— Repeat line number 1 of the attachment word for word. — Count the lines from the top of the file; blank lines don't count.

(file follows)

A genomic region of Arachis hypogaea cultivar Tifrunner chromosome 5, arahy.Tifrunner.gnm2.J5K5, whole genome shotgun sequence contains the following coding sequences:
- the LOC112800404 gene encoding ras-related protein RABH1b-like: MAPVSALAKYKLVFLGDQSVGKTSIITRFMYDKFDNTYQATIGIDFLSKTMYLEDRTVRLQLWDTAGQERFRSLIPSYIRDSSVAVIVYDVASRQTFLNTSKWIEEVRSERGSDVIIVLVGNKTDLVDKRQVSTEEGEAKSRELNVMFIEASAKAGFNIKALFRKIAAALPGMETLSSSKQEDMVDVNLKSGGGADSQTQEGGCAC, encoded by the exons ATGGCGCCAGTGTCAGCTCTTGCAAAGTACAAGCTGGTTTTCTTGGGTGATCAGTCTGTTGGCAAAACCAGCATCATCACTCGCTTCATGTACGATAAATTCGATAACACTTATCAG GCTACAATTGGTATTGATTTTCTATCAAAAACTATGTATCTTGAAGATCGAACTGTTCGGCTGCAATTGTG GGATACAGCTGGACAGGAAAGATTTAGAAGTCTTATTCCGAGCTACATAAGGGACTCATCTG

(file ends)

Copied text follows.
A genomic region of Arachis hypogaea cultivar Tifrunner chromosome 5, arahy.Tifrunner.gnm2.J5K5, whole genome shotgun sequence contains the following coding sequences: